Evolution by natural selection explains how life can adapt and be gradually modified by the trial and error process of natural selection. If you don’t know how this process works, watch this first. Or read any of my various evolution blogs here. Though try to steer clear of the “RE: whatever” blogs, as they are me arguing with creationists, and will be far less informative.
But if you do know the basics, then read on.
Anyhow, evolution explains how species adapt to their environment but also is a mechanism that can give rise to complex biological mechanisms. A guy named Micheal Behe, one of the few real, credentialed scientists in the anti-evolution movement, wrote a book called Darwin’s Black Box: The Biochemical Challenge to Evolution, designed not for scientists, but for a lay, religious audience. The book claimed (without evidence or any experimentation whatsoever) that complex, inter-dependent systems could not evolve by slow, gradual modification of precursor mechanisms because they could not be simplified without completely breaking down. This is just a scientific sounding version of the watchmaker argument in theology. A watch needs many gears to function, take any gear away and it stops working, therefore a creator must have put them all together so they could work. So too the supposedly secular “Intelligent Design” movement (which is tooootally different from the religious creationism movement, aside from using slightly modified versions of the same textbooks and being spearheaded by the exact same group of conservative christians and evangelists) insists that complex biological systems with inter-dependent parts indicate that someone (they’re not saying who ::wink wink::) must’ve put all the different bits together so it could work.
There is however a problem with this. A plant or a germ or a dog are not actually like a watch or anything man-made. When an architect builds a building he can create the frame first, put up scaffolding etc, planning for the next phase. But evolution cannot plan ahead. It must do only what can be accomplished by means of slow, gradual modifications of what came before.
So to use language as an analogy, evolution works this way:
Slight, gradual changes, each one fully functional. Or in this analogy the parallel to functionality is simply being a real word.
And this is what we find in biochemestry as well. Micheal Behe’s central example of “irreducible complexity” is the bacteria flagellum.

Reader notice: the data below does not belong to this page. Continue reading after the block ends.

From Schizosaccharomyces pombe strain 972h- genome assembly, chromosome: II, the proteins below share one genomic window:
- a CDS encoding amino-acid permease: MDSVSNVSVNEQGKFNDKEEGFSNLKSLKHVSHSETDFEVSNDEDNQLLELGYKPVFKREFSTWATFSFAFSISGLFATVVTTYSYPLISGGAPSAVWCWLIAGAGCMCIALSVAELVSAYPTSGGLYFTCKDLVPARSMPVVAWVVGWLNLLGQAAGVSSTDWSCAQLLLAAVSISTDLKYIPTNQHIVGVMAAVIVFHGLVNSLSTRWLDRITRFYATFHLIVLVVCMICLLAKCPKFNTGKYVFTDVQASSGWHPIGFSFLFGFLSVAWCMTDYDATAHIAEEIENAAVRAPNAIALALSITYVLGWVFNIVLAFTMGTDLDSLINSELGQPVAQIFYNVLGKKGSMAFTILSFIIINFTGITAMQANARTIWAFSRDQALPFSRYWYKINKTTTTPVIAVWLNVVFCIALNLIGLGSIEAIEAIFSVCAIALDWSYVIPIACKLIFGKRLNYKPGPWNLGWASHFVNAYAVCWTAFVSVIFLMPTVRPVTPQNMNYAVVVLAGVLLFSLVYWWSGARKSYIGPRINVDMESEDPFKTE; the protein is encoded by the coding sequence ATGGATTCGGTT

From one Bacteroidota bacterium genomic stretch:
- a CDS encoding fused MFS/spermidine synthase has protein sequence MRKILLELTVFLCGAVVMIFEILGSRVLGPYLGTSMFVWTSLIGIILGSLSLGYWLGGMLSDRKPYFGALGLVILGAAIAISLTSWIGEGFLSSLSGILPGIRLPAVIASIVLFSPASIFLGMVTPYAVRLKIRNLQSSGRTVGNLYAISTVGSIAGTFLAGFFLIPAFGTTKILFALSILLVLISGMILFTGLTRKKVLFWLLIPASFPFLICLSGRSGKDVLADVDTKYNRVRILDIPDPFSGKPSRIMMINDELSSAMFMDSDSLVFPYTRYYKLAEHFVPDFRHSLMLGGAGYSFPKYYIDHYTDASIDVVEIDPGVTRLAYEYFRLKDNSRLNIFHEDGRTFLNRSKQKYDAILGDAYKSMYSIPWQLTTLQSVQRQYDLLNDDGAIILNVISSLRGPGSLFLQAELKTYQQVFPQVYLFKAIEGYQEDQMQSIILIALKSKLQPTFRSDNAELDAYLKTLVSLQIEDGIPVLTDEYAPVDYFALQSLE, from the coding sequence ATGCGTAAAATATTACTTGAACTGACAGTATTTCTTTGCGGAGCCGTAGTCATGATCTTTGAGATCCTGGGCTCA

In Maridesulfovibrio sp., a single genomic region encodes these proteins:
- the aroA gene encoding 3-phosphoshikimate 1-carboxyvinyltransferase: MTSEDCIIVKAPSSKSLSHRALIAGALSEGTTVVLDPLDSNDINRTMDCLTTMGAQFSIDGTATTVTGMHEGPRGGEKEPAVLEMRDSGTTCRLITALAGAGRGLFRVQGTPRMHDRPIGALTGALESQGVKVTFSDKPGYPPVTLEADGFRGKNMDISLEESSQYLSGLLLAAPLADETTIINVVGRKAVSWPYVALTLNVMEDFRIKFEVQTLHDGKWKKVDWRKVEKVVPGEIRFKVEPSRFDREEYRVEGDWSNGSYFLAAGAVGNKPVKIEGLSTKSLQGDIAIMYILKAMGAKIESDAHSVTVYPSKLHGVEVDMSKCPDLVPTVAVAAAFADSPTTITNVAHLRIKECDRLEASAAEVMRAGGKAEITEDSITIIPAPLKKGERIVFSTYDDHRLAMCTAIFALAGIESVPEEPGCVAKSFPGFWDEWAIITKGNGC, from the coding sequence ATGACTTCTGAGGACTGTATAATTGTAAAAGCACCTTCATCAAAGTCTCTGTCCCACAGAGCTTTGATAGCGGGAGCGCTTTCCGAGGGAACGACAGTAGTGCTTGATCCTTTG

For those of you who don’t know, it is a sort of out board motor for many germs, it’s a whip-like structure that spins and propels germs and other cells through the microscopic world. It’s complex, made of dozens of parts:
Turns out we can take virtually all of it’s parts away and it remains functional, though it’s function changes or diminishes at each stage. Here are just the major intermediates, all of which are fully functional, and most or all of which exist in other cells or other parts of the cell:
In fact most of the examples of “irreducibly complex” mechanisms in his book were known at the time to be reducibly complex, and he didn’t see fit to mention it.
But you go to any creationist or “intelligent design” website and they are still using these fraudulent arguments years later. There are frauds in science to be sure, but they are denounced as frauds, not embraced and upheld and fought for. Because a scientist’s priority is finding the truth, whatever it may be – not proclaiming The Truth.
But here’s where it gets even more interesting (and lame, for the ID side). Evolution can and has been shown to produce irreducibly complex mechanisms. That’s right, irreducible complexity, the one and only biological argument against evolution coming from an actual biologist, is a common product of evolution! Haha.
For instance, going back to our language analogy:
Sod is irreducibly complex. It cannot be broken down to any of it’s precursors by removing parts.
Slight, gradual modifications, each one functional, but they modify the precursors so that it cannot be broken down, and is thus “irreducibly complex”. In this way it is often very hard to re-trace exactly how something has evolved, especially when we’re talking about cells which do not fossilize and leave no record or history for us to glean insights from. It would be like trying to track the history of a civilization that left no records or artifacts based on it’s current state. Very hard indeed, no? But in the case of intelligent design that really doesn’t matter though because the above has more than destroyed the challenge to evolution, showing irreducible complexity, even where it does exist (as it surely does somewhere, though the creationists can’t even find genuine examples of it) is irrelevant as evolution can easily produce it.
So yeah, when someone says x thing is “irreducibly complex” in a creationist argument or blog, give them the link to this blog.